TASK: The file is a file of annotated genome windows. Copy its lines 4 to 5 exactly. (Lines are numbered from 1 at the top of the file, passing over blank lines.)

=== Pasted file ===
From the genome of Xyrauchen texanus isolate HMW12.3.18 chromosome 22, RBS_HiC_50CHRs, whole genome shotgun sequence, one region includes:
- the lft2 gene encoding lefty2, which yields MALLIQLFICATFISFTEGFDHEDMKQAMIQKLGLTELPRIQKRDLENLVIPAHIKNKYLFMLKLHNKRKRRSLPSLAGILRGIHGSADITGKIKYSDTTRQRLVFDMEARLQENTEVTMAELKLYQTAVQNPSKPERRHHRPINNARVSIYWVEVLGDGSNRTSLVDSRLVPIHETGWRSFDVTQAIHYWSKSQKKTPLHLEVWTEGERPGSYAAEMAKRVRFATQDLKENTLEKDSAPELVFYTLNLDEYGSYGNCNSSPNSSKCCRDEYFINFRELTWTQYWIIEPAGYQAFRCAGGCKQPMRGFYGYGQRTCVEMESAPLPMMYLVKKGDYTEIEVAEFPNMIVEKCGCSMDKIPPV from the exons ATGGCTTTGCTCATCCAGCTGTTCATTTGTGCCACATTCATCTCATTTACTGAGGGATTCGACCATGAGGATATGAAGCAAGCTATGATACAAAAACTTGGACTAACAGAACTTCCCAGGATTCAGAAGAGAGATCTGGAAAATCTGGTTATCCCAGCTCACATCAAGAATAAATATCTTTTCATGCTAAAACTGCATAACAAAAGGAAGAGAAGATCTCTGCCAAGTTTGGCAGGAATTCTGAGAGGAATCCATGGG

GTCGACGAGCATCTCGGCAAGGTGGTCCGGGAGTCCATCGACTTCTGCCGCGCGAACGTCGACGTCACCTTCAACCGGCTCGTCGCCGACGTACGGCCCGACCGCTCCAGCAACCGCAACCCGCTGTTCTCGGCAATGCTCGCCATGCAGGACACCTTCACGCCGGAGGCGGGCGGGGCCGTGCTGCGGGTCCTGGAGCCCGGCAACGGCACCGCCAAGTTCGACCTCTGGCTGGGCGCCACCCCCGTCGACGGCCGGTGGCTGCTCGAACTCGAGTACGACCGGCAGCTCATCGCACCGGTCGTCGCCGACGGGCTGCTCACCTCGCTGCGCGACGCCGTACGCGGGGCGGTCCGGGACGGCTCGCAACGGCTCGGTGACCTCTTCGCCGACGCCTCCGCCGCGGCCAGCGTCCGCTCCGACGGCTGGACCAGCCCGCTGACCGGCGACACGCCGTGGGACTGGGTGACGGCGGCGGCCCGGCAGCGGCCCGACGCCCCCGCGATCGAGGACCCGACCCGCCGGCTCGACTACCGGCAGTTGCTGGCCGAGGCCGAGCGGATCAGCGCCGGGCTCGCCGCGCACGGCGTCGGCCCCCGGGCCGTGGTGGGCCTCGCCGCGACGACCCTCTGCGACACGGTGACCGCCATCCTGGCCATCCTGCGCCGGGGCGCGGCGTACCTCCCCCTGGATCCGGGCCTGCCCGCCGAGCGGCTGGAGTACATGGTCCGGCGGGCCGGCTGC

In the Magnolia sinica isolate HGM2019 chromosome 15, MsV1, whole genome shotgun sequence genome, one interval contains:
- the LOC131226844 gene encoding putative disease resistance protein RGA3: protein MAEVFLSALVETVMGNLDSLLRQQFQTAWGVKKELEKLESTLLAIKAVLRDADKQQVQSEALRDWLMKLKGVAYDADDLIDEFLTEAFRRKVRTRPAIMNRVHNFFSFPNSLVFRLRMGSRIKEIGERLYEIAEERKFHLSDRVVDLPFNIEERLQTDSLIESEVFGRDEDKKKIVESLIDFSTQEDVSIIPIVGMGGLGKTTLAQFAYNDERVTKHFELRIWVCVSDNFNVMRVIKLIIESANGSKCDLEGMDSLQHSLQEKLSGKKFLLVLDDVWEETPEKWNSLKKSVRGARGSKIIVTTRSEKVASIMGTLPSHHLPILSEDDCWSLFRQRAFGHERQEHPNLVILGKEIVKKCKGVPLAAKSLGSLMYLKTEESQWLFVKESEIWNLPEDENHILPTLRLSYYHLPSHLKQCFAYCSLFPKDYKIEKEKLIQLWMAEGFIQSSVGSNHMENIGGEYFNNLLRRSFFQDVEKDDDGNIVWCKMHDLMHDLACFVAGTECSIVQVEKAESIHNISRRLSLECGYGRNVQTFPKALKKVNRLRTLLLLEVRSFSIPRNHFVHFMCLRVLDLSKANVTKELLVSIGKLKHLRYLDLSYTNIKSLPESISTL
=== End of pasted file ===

In the Magnolia sinica isolate HGM2019 chromosome 15, MsV1, whole genome shotgun sequence genome, one interval contains:
- the LOC131226844 gene encoding putative disease resistance protein RGA3: protein MAEVFLSALVETVMGNLDSLLRQQFQTAWGVKKELEKLESTLLAIKAVLRDADKQQVQSEALRDWLMKLKGVAYDADDLIDEFLTEAFRRKVRTRPAIMNRVHNFFSFPNSLVFRLRMGSRIKEIGERLYEIAEERKFHLSDRVVDLPFNIEERLQTDSLIESEVFGRDEDKKKIVESLIDFSTQEDVSIIPIVGMGGLGKTTLAQFAYNDERVTKHFELRIWVCVSDNFNVMRVIKLIIESANGSKCDLEGMDSLQHSLQEKLSGKKFLLVLDDVWEETPEKWNSLKKSVRGARGSKIIVTTRSEKVASIMGTLPSHHLPILSEDDCWSLFRQRAFGHERQEHPNLVILGKEIVKKCKGVPLAAKSLGSLMYLKTEESQWLFVKESEIWNLPEDENHILPTLRLSYYHLPSHLKQCFAYCSLFPKDYKIEKEKLIQLWMAEGFIQSSVGSNHMENIGGEYFNNLLRRSFFQDVEKDDDGNIVWCKMHDLMHDLACFVAGTECSIVQVEKAESIHNISRRLSLECGYGRNVQTFPKALKKVNRLRTLLLLEVRSFSIPRNHFVHFMCLRVLDLSKANVTKELLVSIGKLKHLRYLDLSYTNIKSLPESISTL